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What matters now. A publication from Medium about politics, power, and culture.


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How I Got Radicalized

My extracurriculars, summer camps, and internships were never going to get me a magazine cover — or a satisfying job

A cracked trophy on a pedestal
A cracked trophy on a pedestal

Welcome to How I Got Radicalized, a series from GEN that tells the story of a cultural moment that made you drastically rethink how society works.

Any overachiever with a LinkedIn knows the most important awards for a certain generation is Forbes’ “30 Under 30” reveal. Every year I brace myself for the Oscars-style gratitude speeches from acquaintances and second-degree connections who feel “so humbled” that they made the list. It’s not that I begrudge their success, I swear. It’s simply a tough pill to swallow as a twentysomething with a harsh tendency to compare myself to others. …

Anne Helen Petersen’s new book, ‘Can’t Even,’ is a scathing rebuke of the system that pushed us past the point of exhaustion

Reading Anne Helen Petersen’s viral essay “How Millennials Became the Burnout Generation” in early 2019 felt simultaneously like having a mild panic attack and a religious epiphany. Petersen described behaviors that felt deeply relatable to me, a hilariously underpaid and overworked twentysomething woman suffering from extremely dumb errand paralysis and a bone-deep exhaustion that left me unable to do much more on weekends besides melt my brain by binge-watching Buffy. Petersen named the condition that burdened her, me, and a ton of young people I knew: Put simply, we were fucking burned out. She went a step further by declaring…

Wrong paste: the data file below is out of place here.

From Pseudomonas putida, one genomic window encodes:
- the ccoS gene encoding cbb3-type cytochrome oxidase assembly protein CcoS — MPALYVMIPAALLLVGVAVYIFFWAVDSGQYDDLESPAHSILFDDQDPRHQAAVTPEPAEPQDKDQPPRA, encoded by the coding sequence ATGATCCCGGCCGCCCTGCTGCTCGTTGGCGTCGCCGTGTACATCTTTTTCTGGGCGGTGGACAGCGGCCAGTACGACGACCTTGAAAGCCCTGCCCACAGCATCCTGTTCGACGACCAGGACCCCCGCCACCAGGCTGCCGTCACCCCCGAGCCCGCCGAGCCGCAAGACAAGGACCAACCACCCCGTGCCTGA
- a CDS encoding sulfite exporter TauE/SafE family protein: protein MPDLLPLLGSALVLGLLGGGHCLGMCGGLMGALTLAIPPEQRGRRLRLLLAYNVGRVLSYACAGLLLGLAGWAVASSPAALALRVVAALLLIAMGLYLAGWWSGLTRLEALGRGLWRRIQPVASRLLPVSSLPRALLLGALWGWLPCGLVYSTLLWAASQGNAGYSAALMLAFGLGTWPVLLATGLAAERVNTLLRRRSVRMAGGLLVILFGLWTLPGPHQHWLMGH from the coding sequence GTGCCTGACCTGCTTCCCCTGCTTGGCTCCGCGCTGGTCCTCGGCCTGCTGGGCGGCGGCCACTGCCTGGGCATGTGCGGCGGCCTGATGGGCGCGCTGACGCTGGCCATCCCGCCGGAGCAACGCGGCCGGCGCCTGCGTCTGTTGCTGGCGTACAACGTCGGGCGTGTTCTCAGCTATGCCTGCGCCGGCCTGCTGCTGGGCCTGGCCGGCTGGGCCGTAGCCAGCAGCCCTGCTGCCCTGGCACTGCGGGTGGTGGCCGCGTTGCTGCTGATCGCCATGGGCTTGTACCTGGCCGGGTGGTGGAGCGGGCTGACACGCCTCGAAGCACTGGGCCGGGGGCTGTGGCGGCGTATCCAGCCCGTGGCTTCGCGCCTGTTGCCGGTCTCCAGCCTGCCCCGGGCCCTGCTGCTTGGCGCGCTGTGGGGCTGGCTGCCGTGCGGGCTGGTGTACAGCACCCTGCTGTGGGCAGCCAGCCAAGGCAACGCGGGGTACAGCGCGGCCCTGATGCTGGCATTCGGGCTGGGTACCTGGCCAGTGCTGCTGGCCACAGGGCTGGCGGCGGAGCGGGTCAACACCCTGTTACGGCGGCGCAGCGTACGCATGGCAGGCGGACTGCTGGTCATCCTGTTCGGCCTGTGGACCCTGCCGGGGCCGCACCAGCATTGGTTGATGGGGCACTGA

You can’t quit this job, but you can make it better

Having kids sometimes feels like running a race you can’t win against a clock you didn’t set. Parenting today is often characterized by feeling overwhelmed and dissatisfied, two feelings that are exacerbated by headlines like “How Having Children Robs Parents of Happiness” and books with titles like All Joy and No Fun. Yes, you love your children, but you’re not alone if you sometimes hate being their parent.

But for some parents, that feeling is more than a passing mood. Instead, it’s a part of full-on parental burnout, a state that shares many of the same traits as professional burnout…


What matters now. A publication from Medium about politics, power, and culture.

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